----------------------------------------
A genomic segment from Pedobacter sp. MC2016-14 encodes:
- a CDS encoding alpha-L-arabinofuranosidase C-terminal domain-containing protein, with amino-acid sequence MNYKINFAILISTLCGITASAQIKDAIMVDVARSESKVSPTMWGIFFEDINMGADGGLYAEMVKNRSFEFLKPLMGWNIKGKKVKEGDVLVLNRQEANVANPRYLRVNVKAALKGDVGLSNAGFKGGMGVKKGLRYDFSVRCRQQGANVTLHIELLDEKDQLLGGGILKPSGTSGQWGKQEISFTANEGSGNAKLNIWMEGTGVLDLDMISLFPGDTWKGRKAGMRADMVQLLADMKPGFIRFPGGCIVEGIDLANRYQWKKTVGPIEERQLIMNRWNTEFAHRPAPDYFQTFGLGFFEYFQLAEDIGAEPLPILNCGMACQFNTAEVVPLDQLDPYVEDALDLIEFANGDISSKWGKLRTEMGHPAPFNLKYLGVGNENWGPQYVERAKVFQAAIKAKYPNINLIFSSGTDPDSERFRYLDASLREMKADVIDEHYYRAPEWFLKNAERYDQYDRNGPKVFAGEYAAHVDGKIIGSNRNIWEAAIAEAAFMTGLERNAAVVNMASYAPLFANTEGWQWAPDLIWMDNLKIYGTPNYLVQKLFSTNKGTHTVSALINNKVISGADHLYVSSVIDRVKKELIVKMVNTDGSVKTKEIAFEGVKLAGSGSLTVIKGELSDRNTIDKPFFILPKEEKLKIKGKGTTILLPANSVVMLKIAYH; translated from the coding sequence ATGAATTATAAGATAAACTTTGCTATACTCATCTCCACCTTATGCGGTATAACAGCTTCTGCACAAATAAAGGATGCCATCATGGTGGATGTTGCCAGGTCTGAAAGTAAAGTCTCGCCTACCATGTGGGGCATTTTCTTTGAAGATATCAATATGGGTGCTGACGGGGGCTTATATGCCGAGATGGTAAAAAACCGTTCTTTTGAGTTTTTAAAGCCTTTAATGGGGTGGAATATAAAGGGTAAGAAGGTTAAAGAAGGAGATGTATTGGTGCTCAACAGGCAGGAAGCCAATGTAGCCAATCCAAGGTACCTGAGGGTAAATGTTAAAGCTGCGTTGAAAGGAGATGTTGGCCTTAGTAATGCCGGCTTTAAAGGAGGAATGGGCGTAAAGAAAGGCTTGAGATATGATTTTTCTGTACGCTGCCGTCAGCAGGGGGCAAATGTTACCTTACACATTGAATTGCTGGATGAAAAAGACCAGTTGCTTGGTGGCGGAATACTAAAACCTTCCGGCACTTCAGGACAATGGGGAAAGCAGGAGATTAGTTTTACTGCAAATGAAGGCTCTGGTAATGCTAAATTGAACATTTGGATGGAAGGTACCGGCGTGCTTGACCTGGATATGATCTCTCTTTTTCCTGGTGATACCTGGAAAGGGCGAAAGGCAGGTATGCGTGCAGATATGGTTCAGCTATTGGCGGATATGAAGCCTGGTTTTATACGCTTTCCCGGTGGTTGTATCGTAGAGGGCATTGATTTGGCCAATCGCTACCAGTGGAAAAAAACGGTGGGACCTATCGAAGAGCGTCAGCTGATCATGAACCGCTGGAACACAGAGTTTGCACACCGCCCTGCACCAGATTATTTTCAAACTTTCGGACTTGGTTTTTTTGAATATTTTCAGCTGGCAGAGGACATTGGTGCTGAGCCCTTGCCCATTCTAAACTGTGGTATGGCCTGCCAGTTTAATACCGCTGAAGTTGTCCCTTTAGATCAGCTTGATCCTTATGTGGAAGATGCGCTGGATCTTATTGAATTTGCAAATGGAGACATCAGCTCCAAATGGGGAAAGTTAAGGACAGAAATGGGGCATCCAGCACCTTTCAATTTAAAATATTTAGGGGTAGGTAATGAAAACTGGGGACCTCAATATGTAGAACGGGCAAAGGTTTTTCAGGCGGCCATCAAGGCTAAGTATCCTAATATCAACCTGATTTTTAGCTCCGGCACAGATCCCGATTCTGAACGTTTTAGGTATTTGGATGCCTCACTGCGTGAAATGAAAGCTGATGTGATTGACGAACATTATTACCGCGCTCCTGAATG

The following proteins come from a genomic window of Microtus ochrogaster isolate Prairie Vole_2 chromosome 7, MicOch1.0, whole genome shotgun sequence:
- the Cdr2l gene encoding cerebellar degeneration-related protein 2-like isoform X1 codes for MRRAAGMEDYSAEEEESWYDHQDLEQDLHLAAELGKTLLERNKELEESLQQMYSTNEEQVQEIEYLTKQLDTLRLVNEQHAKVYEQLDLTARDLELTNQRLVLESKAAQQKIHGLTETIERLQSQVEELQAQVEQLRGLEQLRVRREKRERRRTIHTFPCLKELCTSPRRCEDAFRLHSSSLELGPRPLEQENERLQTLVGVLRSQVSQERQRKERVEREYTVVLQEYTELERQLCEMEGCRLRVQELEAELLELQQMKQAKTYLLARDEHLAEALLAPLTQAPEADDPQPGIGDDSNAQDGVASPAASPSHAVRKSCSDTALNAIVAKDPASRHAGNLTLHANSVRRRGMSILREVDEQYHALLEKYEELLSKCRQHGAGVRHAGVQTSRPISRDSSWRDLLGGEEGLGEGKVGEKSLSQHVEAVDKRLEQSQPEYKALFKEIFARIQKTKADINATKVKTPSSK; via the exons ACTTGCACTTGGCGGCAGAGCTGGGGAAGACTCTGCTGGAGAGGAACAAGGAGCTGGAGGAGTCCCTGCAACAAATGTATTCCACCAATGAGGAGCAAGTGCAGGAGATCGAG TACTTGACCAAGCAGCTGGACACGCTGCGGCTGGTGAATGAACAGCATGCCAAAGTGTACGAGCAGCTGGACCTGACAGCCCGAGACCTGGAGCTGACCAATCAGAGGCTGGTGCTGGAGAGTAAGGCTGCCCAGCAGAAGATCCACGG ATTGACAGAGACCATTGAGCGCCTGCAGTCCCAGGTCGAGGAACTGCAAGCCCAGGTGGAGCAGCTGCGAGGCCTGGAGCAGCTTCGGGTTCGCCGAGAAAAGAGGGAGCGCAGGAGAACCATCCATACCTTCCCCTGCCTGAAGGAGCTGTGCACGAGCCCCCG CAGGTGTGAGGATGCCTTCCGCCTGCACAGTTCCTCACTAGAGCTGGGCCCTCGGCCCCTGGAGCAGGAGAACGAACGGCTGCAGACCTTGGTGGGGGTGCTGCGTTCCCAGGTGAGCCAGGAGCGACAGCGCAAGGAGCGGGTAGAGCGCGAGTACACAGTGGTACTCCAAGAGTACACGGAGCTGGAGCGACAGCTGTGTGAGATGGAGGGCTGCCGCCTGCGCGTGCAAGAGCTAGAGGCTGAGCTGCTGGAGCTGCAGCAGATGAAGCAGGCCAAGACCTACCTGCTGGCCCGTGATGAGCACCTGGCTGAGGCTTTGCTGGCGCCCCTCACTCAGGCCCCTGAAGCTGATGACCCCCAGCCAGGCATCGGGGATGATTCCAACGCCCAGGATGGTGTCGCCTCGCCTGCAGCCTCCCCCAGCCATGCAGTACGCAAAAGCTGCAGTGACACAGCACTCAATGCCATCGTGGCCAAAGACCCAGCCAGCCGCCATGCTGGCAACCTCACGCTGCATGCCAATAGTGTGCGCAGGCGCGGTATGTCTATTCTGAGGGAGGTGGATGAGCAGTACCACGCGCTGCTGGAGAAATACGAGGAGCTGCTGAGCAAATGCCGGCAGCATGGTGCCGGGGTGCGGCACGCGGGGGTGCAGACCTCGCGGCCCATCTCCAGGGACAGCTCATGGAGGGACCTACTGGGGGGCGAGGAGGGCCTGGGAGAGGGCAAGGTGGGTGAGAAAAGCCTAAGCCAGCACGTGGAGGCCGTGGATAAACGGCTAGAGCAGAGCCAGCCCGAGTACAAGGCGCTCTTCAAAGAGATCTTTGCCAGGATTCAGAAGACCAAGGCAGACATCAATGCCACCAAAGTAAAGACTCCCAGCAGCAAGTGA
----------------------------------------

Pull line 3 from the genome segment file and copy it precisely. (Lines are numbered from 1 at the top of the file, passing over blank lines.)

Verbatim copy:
The following proteins come from a genomic window of Microtus ochrogaster isolate Prairie Vole_2 chromosome 7, MicOch1.0, whole genome shotgun sequence: